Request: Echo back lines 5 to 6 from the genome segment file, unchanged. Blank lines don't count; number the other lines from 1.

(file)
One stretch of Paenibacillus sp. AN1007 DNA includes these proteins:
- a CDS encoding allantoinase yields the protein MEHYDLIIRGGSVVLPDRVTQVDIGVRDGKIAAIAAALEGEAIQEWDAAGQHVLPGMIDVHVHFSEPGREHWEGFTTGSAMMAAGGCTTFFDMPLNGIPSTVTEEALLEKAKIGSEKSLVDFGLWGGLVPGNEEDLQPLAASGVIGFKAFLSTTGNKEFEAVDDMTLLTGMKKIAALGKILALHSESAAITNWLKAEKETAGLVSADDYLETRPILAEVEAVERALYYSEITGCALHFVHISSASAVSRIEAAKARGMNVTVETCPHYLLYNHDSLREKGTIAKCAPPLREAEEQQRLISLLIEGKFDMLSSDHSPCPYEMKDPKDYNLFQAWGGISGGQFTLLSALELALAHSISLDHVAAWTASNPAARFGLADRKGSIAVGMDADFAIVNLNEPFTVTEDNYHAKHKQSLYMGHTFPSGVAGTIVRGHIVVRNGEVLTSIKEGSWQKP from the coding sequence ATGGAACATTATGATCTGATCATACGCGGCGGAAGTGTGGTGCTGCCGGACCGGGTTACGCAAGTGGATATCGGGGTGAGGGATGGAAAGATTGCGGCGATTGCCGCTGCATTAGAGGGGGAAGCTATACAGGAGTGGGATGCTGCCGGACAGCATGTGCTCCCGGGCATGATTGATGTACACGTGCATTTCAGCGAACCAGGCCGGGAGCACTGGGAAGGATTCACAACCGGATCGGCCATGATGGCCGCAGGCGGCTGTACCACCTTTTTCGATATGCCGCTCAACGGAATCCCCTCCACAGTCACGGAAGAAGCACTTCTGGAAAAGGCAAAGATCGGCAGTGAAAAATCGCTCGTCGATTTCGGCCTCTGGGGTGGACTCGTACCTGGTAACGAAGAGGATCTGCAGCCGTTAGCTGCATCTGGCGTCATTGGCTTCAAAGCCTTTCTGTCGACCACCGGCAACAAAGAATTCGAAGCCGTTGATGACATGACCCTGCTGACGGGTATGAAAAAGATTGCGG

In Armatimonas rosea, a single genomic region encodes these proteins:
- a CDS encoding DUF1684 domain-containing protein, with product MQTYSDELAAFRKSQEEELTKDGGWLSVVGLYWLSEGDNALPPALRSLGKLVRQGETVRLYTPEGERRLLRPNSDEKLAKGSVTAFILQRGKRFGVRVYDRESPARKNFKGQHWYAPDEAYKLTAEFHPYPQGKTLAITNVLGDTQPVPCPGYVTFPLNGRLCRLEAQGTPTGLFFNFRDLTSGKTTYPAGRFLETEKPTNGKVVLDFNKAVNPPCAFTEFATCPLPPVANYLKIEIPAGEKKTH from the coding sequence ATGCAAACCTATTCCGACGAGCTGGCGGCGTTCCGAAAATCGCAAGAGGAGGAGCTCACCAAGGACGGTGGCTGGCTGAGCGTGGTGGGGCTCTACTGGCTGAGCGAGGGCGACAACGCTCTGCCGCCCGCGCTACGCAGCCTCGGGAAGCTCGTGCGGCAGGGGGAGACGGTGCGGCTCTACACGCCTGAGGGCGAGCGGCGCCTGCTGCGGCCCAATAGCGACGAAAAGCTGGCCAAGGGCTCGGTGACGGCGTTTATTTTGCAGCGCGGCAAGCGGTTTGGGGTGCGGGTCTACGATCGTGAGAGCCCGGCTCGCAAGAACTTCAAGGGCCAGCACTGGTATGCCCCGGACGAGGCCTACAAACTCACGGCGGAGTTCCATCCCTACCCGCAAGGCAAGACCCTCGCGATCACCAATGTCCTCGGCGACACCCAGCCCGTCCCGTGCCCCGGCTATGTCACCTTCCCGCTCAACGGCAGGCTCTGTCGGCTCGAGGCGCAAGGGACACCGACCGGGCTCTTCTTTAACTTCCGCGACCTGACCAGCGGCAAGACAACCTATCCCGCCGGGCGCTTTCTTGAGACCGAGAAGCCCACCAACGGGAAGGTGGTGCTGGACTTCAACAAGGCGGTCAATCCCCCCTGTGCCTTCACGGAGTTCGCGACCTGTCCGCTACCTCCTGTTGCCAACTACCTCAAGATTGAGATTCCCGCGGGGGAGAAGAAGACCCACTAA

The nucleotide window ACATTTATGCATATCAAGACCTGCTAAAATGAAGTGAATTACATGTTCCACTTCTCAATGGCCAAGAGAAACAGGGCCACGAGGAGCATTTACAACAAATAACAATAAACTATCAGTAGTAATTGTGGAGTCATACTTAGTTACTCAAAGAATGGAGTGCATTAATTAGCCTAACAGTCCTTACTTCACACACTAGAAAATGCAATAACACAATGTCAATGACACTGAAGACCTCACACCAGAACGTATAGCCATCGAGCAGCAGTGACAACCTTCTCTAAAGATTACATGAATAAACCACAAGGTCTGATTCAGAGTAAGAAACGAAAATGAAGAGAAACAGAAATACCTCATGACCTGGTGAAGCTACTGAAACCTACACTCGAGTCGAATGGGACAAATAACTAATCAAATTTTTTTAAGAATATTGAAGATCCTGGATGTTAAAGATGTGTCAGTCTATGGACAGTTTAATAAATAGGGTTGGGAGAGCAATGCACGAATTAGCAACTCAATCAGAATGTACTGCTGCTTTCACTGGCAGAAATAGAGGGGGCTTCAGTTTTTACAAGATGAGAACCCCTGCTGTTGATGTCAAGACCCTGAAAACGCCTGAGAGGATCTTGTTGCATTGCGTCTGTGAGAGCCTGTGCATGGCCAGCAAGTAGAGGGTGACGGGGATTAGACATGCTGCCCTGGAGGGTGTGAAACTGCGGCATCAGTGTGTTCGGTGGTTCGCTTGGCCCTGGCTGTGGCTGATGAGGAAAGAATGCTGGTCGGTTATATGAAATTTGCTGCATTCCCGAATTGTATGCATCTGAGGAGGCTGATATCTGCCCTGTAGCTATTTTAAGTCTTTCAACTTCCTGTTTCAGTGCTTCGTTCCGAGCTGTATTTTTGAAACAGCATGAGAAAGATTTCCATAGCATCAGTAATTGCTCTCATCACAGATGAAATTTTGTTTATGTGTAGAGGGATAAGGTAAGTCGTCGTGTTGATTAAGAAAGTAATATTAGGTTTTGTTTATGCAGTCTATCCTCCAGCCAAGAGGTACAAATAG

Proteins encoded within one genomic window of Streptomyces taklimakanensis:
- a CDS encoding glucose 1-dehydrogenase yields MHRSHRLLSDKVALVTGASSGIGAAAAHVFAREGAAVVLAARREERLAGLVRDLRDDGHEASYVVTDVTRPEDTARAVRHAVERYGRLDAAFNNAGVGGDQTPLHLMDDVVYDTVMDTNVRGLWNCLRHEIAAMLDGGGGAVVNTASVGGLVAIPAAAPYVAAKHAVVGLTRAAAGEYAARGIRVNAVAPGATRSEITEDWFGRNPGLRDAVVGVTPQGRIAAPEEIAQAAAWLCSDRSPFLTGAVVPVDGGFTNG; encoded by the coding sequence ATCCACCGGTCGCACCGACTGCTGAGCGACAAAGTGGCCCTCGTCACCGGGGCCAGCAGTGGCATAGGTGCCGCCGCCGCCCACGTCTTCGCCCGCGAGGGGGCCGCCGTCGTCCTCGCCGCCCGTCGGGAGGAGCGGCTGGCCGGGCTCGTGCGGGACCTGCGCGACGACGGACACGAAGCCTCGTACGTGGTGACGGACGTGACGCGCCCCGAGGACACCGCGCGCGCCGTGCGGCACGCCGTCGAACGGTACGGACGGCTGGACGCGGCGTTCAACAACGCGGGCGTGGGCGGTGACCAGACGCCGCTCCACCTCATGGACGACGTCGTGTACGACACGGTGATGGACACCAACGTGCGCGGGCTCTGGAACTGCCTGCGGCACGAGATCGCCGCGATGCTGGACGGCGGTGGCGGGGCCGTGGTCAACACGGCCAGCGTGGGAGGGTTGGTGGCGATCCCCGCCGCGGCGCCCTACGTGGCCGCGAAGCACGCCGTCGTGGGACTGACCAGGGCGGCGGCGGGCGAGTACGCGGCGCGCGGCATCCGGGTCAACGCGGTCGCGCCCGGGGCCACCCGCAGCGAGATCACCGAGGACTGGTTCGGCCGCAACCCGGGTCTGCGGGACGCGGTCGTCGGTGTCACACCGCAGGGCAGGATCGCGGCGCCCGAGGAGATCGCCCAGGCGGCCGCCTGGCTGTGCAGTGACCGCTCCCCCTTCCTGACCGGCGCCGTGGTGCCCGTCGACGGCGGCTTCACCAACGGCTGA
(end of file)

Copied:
The nucleotide window ACATTTATGCATATCAAGACCTGCTAAAATGAAGTGAATTACATGTTCCACTTCTCAATGGCCAAGAGAAACAGGGCCACGAGGAGCATTTACAACAAATAACAATAAACTATCAGTAGTAATTGTGGAGTCATACTTAGTTACTCAAAGAATGGAGTGCATTAATTAGCCTAACAGTCCTTACTTCACACACTAGAAAATGCAATAACACAATGTCAATGACACTGAAGACCTCACACCAGAACGTATAGCCATCGAGCAGCAGTGACAACCTTCTCTAAAGATTACATGAATAAACCACAAGGTCTGATTCAGAGTAAGAAACGAAAATGAAGAGAAACAGAAATACCTCATGACCTGGTGAAGCTACTGAAACCTACACTCGAGTCGAATGGGACAAATAACTAATCAAATTTTTTTAAGAATATTGAAGATCCTGGATGTTAAAGATGTGTCAGTCTATGGACAGTTTAATAAATAGGGTTGGGAGAGCAATGCACGAATTAGCAACTCAATCAGAATGTACTGCTGCTTTCACTGGCAGAAATAGAGGGGGCTTCAGTTTTTACAAGATGAGAACCCCTGCTGTTGATGTCAAGACCCTGAAAACGCCTGAGAGGATCTTGTTGCATTGCGTCTGTGAGAGCCTGTGCATGGCCAGCAAGTAGAGGGTGACGGGGATTAGACATGCTGCCCTGGAGGGTGTGAAACTGCGGCATCAGTGTGTTCGGTGGTTCGCTTGGCCCTGGCTGTGGCTGATGAGGAAAGAATGCTGGTCGGTTATATGAAATTTGCTGCATTCCCGAATTGTATGCATCTGAGGAGGCTGATATCTGCCCTGTAGCTATTTTAAGTCTTTCAACTTCCTGTTTCAGTGCTTCGTTCCGAGCTGTATTTTTGAAACAGCATGAGAAAGATTTCCATAGCATCAGTAATTGCTCTCATCACAGATGAAATTTTGTTTATGTGTAGAGGGATAAGGTAAGTCGTCGTGTTGATTAAGAAAGTAATATTAGGTTTTGTTTATGCAGTCTATCCTCCAGCCAAGAGGTACAAATAG

Proteins encoded within one genomic window of Streptomyces taklimakanensis: